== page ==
Digitization, automation, and e-commerce are changing the nature of work. The COVID-19 health and economic crises have accelerated these trends, compounding the workforce disruptions that have resulted from the pandemic and requiring impacted workers to acquire new skills and find new occupations. The pandemic has also had a significant direct impact on the labor market. Nine months into the pandemic, the U.S. unemployment level remains at nearly double the level in February 2020, while the number of permanent job losses rose by 2.5 million. Specific industries, such as leisure and hospitality, have been particularly hard hit. While there is an acute short-term challenge, the changing nature of work is an evolving phenomenon that necessitates new long-term policies to encourage greater investment in workers. Though the federal government is the largest source of public funding for training programs, it has provided limited resources in response to the workforce challenges related to the pandemic. In the midst of the health crisis, when states and cities are losing revenues and are limited in their ability to make new workforce investments, the role of employers becomes even more important.
Employers play a vital role in providing education and training for their employees, and account for the majority of education and training investment for workers in the U.S. Training can produce positive returns for employers, workers, and the economy. However, the available data suggest that employer-provided education and training has been declining over time. In an economic downturn, businesses are navigating significant uncertainty and may feel less incentive to make these investments, exacerbating the long-term trend. In addition, data suggest that employers provide more education and training to those who already hold a bachelor’s degree or have attended some college, despite the fact that those without a post-secondary credential are the most likely to struggle in the current labor market. Given the disparities in educational attainment by race, this has the potential to exacerbate racial inequities.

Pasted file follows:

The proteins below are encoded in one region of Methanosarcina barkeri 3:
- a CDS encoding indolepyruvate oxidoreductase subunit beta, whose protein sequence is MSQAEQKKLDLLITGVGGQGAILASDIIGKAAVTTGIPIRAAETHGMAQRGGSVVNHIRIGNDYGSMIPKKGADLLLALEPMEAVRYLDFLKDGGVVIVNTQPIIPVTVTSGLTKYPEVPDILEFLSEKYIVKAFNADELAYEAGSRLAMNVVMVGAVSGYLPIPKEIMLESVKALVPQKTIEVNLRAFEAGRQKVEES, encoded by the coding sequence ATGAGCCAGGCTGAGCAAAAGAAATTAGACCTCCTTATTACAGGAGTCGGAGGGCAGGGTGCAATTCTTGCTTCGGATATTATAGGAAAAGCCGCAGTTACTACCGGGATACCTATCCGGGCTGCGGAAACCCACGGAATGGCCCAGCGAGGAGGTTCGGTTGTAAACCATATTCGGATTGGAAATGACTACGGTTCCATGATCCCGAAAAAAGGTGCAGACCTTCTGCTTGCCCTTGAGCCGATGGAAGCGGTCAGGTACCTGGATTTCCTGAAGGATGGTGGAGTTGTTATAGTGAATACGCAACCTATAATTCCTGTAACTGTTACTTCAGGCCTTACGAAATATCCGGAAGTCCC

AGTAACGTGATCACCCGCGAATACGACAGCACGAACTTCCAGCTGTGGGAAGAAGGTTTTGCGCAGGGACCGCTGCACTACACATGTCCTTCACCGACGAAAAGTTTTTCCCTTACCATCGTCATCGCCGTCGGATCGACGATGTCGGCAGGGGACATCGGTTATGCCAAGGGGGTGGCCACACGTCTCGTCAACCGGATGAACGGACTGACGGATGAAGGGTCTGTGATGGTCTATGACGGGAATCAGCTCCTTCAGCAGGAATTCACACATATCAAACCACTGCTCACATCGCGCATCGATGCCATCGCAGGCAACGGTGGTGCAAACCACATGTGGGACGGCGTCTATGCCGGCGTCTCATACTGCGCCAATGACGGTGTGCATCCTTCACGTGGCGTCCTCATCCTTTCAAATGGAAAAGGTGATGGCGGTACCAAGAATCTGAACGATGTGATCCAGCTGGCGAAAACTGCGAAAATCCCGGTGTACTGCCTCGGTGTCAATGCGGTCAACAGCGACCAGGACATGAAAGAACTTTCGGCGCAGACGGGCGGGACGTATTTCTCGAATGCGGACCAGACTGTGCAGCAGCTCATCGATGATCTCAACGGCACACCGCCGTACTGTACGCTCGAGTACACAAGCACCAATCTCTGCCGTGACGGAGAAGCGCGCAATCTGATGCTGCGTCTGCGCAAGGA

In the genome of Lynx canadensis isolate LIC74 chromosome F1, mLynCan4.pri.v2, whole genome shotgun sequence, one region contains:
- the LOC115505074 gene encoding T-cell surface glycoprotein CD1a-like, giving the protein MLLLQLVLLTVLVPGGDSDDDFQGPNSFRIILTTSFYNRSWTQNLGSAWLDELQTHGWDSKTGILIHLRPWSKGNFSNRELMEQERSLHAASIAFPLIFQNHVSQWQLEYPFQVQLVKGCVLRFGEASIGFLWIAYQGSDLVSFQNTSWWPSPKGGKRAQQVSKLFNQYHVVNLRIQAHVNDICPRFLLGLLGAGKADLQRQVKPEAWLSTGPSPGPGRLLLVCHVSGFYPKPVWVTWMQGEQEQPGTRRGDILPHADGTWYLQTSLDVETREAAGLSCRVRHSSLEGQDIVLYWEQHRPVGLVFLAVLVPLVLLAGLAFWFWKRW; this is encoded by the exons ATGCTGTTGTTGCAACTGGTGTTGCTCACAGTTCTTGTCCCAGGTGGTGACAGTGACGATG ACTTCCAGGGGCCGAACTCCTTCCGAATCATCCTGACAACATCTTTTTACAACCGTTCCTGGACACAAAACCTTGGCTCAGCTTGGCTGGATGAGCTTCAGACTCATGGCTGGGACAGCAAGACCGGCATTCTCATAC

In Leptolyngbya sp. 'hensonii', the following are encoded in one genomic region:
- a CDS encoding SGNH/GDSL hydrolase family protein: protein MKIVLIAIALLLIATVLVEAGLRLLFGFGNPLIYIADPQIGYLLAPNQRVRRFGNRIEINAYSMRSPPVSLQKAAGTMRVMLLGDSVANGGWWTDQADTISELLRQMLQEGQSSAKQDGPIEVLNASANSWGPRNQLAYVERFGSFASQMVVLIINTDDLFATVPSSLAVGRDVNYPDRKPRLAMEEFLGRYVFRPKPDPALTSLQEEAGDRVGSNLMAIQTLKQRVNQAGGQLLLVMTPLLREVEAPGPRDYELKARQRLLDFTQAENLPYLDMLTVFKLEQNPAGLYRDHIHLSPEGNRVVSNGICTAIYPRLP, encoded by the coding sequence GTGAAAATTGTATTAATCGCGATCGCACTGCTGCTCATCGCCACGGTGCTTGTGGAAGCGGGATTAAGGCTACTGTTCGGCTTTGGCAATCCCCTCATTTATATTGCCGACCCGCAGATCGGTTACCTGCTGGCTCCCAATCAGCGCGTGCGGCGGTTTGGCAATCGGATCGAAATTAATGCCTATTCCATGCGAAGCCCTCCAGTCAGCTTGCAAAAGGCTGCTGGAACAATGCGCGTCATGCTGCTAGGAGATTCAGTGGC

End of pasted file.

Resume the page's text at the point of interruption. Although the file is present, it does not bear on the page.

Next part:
Recognizing these challenges, this policy brief explores the role that employer-provided training can play in an economic recovery and recommends policies to incentivize employers to expand access to education and training, with the goal of driving an inclusive recovery. In its focus on employer-provided education and training, this policy brief does not discuss policies that are critical to support unemployed workers and those in non-traditional work arrangements.
While funding for education and training is an important component of an economic recovery strategy, other policies are needed to support workers and enable them to obtain new skills. These include policies to help to meet essential needs, such as income support, health care, housing assistance, food security, paid leave, and child care, as well as policies that help overcome common barriers to training opportunities, such as support for internet connectivity and transportation. Expanding access to high-quality training must also be considered in the broader context of promoting economic stability and pathways to opportunity. In addition to the availability of jobs, policymakers and industry leaders should consider the quality of jobs. The creation and availability of good jobs—jobs that offer a living wage, access to benefits, security and safety in the workplace, a stable and predictable schedule, and opportunities for advancement—are a key part of the path to financial security for workers and their families.
The Future of Work Initiative is grateful to Lumina Foundation for providing funding for this policy brief. The statements, views, and conclusions expressed in this publication are solely the responsibility of the authors.